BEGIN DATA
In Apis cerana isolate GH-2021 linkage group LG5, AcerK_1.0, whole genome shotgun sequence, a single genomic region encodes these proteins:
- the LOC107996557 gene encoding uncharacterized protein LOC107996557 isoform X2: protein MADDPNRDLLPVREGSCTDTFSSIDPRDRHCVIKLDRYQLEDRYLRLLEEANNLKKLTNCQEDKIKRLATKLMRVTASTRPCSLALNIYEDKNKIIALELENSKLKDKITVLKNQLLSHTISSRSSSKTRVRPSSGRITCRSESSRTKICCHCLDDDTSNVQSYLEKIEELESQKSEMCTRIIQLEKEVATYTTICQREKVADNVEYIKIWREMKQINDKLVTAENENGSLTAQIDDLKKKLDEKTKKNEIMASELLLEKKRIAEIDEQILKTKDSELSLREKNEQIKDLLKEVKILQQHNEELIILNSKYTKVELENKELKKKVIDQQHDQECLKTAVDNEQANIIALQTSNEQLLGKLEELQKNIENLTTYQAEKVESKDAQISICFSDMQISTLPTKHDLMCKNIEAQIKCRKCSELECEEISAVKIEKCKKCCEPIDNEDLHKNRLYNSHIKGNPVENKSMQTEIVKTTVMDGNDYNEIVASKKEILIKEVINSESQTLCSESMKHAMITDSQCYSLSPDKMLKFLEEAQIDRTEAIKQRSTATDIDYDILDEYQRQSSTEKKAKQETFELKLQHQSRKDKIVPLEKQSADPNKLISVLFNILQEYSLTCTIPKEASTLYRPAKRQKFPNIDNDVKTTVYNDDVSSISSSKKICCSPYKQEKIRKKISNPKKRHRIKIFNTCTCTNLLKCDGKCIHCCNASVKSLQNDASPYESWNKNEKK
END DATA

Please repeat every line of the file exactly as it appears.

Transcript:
In Apis cerana isolate GH-2021 linkage group LG5, AcerK_1.0, whole genome shotgun sequence, a single genomic region encodes these proteins:
- the LOC107996557 gene encoding uncharacterized protein LOC107996557 isoform X2: protein MADDPNRDLLPVREGSCTDTFSSIDPRDRHCVIKLDRYQLEDRYLRLLEEANNLKKLTNCQEDKIKRLATKLMRVTASTRPCSLALNIYEDKNKIIALELENSKLKDKITVLKNQLLSHTISSRSSSKTRVRPSSGRITCRSESSRTKICCHCLDDDTSNVQSYLEKIEELESQKSEMCTRIIQLEKEVATYTTICQREKVADNVEYIKIWREMKQINDKLVTAENENGSLTAQIDDLKKKLDEKTKKNEIMASELLLEKKRIAEIDEQILKTKDSELSLREKNEQIKDLLKEVKILQQHNEELIILNSKYTKVELENKELKKKVIDQQHDQECLKTAVDNEQANIIALQTSNEQLLGKLEELQKNIENLTTYQAEKVESKDAQISICFSDMQISTLPTKHDLMCKNIEAQIKCRKCSELECEEISAVKIEKCKKCCEPIDNEDLHKNRLYNSHIKGNPVENKSMQTEIVKTTVMDGNDYNEIVASKKEILIKEVINSESQTLCSESMKHAMITDSQCYSLSPDKMLKFLEEAQIDRTEAIKQRSTATDIDYDILDEYQRQSSTEKKAKQETFELKLQHQSRKDKIVPLEKQSADPNKLISVLFNILQEYSLTCTIPKEASTLYRPAKRQKFPNIDNDVKTTVYNDDVSSISSSKKICCSPYKQEKIRKKISNPKKRHRIKIFNTCTCTNLLKCDGKCIHCCNASVKSLQNDASPYESWNKNEKK